I’m mostly in denial that I’m about to turn 70 years old. I often find myself saying, “Let’s just not think about it. I’ll pretend it isn’t going to happen.”
But of course, as I contemplate my upcoming birthday with disbelief, I remember that I’ve spent all these years in a Buddhist tradition that encourages reflecting on your own death every day. So maybe it’s not something I should put off anymore!
When I do this reflection, I think about letting go. During the pandemic, I let go of many things: travel, seeing friends, and much more. And so I ponder what it would mean to let go of everything.
Of course, aging is a mixed bag. Wisdom, perspective, gratitude—so many things grow stronger as we get older. But there are also distressing, growing incapacities from one’s body; the fear of what a moment of forgetfulness might mean; the sheer indignity of being treated as unimportant by some; even the frustration of having to scroll down for a long, long, long time on some websites to get to the year of your birth (my personal pet peeve).
And then there is the painful fact, so relevant recently, that one’s body tends not to mount as strong an immune response to illness.
I do also feel the joy of aging. For example, I don’t feel ambitious. If someone asks me what I’d like my legacy to be, I think, “I’ve done it.” Hopefully I can still accomplish things and make things happen, but I don’t feel competitive. I don’t feel haunted by the folly of youth as I might have been at one time.
I once attended a retreat focused on aging led by the Tibetan master Tsoknyi Rinpoche. Although he was still a fairly young man at that point, Rinpoche had noticed that many of his students were confronting the challenges of growing older. One afternoon, someone in the retreat was waxing on about the tremendous joys and delights of growing older. Exhilarating insights, followed by a litany of pleasures, followed by impressive triumphs, all spoken faster and faster (“What is she running from?” I thought darkly), until Rinpoche interrupted her.
“Don’t just make a poem out of aging,” he said. “It can be really hard sometimes.”
He wasn’t encouraging cynicism or despair—more an invitation to see and openly acknowledge all aspects of our experience. We don’t want to deny the difficult, of course, but we also don’t need to be completely defined by it. Being enveloped in and defined by what’s difficult is relatively easy to do, so it takes some intentionality to recognize all aspects of our experience and remember the positive forces in our lives.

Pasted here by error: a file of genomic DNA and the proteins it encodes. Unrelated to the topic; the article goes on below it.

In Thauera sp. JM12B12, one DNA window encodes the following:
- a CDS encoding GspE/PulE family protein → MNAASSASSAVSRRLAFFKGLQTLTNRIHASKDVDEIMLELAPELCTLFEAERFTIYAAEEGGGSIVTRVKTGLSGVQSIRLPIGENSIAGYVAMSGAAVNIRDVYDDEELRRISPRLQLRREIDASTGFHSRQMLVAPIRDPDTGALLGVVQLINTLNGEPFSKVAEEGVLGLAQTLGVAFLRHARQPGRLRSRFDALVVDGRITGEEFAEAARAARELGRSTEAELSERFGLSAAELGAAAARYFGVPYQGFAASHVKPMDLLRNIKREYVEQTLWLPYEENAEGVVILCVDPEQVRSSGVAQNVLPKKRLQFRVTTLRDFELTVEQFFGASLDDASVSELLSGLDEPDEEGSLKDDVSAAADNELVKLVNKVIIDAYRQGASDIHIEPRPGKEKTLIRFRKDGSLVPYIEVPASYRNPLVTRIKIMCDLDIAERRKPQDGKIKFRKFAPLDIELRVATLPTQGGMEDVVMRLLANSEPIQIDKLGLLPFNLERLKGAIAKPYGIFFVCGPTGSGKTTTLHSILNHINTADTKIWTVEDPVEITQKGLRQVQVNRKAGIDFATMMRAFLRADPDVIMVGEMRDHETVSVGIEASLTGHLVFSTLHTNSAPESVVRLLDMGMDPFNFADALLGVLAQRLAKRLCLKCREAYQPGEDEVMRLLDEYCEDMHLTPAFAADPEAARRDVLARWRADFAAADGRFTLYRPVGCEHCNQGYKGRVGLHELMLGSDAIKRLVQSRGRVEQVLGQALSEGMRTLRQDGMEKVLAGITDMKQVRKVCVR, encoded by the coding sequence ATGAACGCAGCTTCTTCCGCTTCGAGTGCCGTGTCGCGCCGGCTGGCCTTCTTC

So how might that work in practice?
First, while the difficult parts of aging are unavoidable, we can try not to add to them. For example, I have seen, throughout my life, the tendency to rehearse some catastrophe and thereby live it several times. So I think the first question is always, “What are we adding onto a situation which is already hard enough?”
Not being able to do something I used to be able to do, or being in physical pain, or losing people we love – these are already very hard. But we often add more suffering onto them, like thinking it shouldn’t be this way, or feeling shame or fear. One possibility of mindfulness is to notice where we’re adding to the suffering that’s already there, and try not to fall so much into it.
Second, I learned an interesting form of lovingkindness meditation from Ananda Matteya, then an energetic, 94-year-old Sri Lankan monk visiting the Insight Meditation Society in 1993. He taught us what he described as his favorite meditation: combining loving-kindness meditation and a body scan. He would go through the body, part by part, wishing each part well: may my head be happy, may my eyes be happy, and so on through the whole body. Even “may my liver be happy!”
I’ve taught that meditation to people with injuries, scars, diseases, difficult diagnoses, and all kinds of things, and it makes a difference. It can help counteract our tendency to add bits of shame or resentment, even subconsciously, to whatever is already there.
Finally, there’s the perspective of wisdom.
I first met Joseph Goldstein at my first meditation retreat, in India, in January, 1971. Just before lunch, I was in a madly frustrated state, because I couldn’t keep my attention on the breath. I said to myself, “If your mind wanders one more time, you should just bang your head against the wall!”
Fortunately, the lunch bell rang just then, saving me from that fate. This retreat was not silent, so waiting in line for lunch, there was a conversation going on between two people behind me. One asked, “How was your morning?” And the other replied, “I couldn’t concentrate at all, but maybe this afternoon will be better.”
He was so casual about it that I was horrified. I thought “This guy doesn’t understand how extraordinary these teachings are – he’s being so glib!”
Of course, ‘this guy’ was Joseph Goldstein. The difference, of course, was that I had been meditating for four days, while he had been meditating for four years and had a kind of perspective on change, on the inevitable ups and downs of meditation, that I was nowhere near having.
Now I feel that way about life in general. Things change, there are ups and downs, and with practice, we can learn to let go, again and again.
Sharon Salzberg is a renowned meditation teacher who played a crucial role in bringing mindfulness to the West. Sharon is a New York Times bestselling author of nine books, including Lovingkindness, Real Happiness and Real Love.